Six LA-based cactus enthusiasts (and friends) recently came together to open Cactus Store, a collector’s mecca offering some of the rarest cacti known to mankind.
Located in the LA neighborhood of Echo Park, Cactus Store is not your typical nursery. The inventory includes a rare selection of cactus specimens sourced from all over the world. The tiny 350-square-foot store is run by a group of a cactus collectors, enthusiasts, and friends: Carlos Morera, (a graphic designer and alum of LA-based Commune Design), along with his uncle Johnny Morera (legendary nursery man and cactus wizard) and four more friends (Jeff Kaplon, Max Martin, Greg Passuntino, and Professor Christian Cummings).
“What separates us from a nursery, and what makes the store a unique entity is that every plant is one or two of a kind. There is something in the cactus collecting game called specimen quality, which is a plant that poses unique or remarkable attributes for its kind. These are the type of plants people put in shows and they cherish for years. We wanted to create a place that offered those types of plants to the general public,” says Morera.
Here’s the story behind the Cactus Store, home to some of the most rare and bizarre cacti in the world.
Photography by Cactus Store.
Above: It took two weeks and several trips down to the border of Mexico to hand-pick cacti from various farms, before the store came alive one year ago.
Why cactus? “We believe that they are potentially the most interesting and intelligent plants in the world,” says Morera. “As a plant family, there are a few that have the diversity in form that the cacti have. They are strange: violent yet peaceful, loners yet family men. As any interesting person they have conflicting personality traits.”
The store is packed with 8,000 pounds of cinderblocks, used to display the cacti. “The stacking of the cinderblocks gives a nice topographical effect, mimicking their growth in nature. It’s also modular so we can change the configuration according to the plants we have in the shop” says Morera.
Where do the cacti come from? “Since we’ve all been collectors for many years, we have set venues—farms on the border of Mexico, and a few old growers we’ve visited for years. We sometimes get anonymous tips, ending up in the most bizarre places. For the last three weeks we were in Buena Park transporting one of the craziest collection of cactus we had ever seen. A plumber’s tract home in the middle of suburbia that had a maze of cobbled together greenhouses stretching three acres in his backyard. After walking around the property with my gloves in my mouth (to keep from screaming of excitement), we bought the whole thing. We’re now building our own off-site greenhouse to hold it all,” says Morera.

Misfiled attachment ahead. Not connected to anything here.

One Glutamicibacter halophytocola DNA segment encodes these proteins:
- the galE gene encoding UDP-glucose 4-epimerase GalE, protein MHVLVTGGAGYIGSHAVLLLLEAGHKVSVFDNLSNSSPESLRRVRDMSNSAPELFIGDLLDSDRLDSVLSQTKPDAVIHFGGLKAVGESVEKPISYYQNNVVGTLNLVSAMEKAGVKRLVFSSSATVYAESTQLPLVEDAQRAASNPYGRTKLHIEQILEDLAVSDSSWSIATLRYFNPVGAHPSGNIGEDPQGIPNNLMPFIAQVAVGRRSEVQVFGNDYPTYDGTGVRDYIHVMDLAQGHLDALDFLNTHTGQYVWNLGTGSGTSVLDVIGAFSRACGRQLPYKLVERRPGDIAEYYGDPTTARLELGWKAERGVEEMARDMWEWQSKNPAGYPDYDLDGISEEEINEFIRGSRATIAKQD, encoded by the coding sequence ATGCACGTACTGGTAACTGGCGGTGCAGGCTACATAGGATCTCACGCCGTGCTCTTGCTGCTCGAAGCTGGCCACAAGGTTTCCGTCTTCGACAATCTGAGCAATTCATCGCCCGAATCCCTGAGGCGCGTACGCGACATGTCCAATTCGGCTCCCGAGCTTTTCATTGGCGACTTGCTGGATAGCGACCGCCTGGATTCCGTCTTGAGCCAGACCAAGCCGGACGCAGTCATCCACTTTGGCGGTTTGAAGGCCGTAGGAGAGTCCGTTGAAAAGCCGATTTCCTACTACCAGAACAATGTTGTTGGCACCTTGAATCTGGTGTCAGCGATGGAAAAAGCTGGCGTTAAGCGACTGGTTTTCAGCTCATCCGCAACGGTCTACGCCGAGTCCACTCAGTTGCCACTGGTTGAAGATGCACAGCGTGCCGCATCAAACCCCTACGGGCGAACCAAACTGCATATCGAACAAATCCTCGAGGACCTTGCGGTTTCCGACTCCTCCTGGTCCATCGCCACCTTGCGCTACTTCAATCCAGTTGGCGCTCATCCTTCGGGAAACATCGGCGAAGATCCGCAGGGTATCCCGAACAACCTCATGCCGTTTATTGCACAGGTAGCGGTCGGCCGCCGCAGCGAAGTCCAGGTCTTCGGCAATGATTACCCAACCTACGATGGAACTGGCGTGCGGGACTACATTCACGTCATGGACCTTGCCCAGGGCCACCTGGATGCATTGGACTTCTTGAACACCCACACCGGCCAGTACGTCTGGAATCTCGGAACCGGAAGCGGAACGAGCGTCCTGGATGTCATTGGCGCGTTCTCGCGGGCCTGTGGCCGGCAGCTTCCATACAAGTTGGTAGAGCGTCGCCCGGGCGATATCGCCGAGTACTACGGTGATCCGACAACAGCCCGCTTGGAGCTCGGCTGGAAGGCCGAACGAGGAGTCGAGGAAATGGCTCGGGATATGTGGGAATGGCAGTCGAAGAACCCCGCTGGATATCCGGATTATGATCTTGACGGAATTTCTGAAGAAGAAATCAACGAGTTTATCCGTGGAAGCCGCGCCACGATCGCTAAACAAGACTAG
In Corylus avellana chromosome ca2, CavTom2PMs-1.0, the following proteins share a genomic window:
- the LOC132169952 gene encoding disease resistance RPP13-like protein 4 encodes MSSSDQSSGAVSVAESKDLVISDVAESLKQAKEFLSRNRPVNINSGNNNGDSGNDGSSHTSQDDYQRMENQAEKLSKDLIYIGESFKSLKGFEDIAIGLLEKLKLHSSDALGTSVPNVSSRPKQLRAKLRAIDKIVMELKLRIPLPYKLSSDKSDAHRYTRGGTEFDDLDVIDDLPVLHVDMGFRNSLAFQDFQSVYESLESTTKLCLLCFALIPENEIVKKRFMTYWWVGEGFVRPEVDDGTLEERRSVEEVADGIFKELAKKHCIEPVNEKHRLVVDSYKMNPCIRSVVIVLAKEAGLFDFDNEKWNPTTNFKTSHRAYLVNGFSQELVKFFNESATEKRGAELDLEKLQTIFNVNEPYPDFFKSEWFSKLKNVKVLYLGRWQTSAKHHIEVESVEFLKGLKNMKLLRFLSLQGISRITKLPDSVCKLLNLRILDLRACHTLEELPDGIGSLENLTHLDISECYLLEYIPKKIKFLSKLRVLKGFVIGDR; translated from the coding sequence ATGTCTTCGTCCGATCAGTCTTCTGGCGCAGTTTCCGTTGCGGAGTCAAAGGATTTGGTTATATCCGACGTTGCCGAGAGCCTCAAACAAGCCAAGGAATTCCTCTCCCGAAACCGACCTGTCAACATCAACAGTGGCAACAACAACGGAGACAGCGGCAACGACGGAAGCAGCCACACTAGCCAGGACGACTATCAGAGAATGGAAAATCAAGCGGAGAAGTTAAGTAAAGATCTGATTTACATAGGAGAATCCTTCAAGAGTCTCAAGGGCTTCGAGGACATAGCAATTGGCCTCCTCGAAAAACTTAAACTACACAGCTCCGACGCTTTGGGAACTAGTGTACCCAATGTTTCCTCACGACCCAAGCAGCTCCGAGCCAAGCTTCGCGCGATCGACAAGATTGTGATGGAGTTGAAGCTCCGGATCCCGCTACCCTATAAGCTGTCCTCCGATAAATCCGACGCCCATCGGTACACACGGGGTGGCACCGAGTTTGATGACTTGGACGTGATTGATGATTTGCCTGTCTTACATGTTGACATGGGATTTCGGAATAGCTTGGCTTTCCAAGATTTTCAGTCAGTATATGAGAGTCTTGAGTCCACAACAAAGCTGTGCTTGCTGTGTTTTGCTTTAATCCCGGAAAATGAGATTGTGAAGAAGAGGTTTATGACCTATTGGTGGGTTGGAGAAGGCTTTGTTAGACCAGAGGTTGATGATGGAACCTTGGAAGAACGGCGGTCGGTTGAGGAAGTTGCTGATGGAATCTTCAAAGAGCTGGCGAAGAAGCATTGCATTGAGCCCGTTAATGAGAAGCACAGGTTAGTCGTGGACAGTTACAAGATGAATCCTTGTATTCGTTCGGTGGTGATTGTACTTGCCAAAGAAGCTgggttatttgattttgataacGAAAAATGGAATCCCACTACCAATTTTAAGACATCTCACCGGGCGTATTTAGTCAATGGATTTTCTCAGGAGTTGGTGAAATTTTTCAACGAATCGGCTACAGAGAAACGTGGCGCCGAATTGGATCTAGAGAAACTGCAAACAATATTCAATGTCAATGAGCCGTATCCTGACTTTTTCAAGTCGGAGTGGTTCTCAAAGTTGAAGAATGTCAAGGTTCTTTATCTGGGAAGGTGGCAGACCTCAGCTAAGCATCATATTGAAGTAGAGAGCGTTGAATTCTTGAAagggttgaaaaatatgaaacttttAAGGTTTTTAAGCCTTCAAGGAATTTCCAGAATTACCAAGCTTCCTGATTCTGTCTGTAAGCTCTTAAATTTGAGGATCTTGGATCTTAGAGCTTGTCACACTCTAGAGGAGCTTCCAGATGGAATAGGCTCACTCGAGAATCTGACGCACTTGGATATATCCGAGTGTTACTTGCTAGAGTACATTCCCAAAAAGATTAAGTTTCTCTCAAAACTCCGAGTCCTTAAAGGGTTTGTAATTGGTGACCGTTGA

Above: “This ancient Boxing Glove Cholla cactus was found outside of Yucca Valley, CA at an old grower’s property,” says Morera. “It had probably been in the same pot for 60 years—the roots had broken through the pot, and were rooted into the ground. It grew in this wonderful bonsai formation due to years of harsh environment. It was completely covered in a pattern of tiny dots which at first we thought were bugs, but then we realized it had been sandblasted in sandstorms over the years.”
Above: “We’re a collector’s store. Each plant has been selected by us for its unique form and or rarity. Depending on how difficult it was to obtain or how rarely we have seen it in cultivation has a correlating worth. There are some plants that are the size of a marshmallow and cost as much as an 8-foot plant, but that marshmallow-sized plant is 80 years old, only grows in San Dunes in Peru, in a one-square kilometer, on a chicken farm that no one has access to. Owning one of these plants is owning a story,” says Morera.
Above: A Euphorbia caput-medusae succulent is a snaky ground crawler.
Above: Carlos’s father, Tony Morera, is an LA-based architect and designed one of the store’s greenhouses. “We built it with 20 friends in one day. This has become our growing house, where we keep stock until the plant matures to a size and quality we are interested in,” says Morera.
Above: Uncle Johnny working on the sketch for a mini botanical garden for the Cactus Store called Huntington Gardens II.
Above: The Cactus Store’s pots are sourced from a Mexican manufacturer and arrive in raw form, without glaze or paint. Says Morera: “Unglazed pots are much more porous and suck water out of the soil faster than glazed pots. Cactus do not like to sit in moist soil for long periods.”
Johnny Morera and his nephew, Carlos Morera, outside the Cactus Store. Although their shop is a specialty store (with cacti prices ranging from $25 to thousands of dollars apiece), they also consider the shop a public center for conservation, and welcome visitors who come in just to take a look at the rarities.
For more, visit the Cactus Store‘s Instagram page. The Cactus store owners are also publishing a extensive manual on cactus care later this month.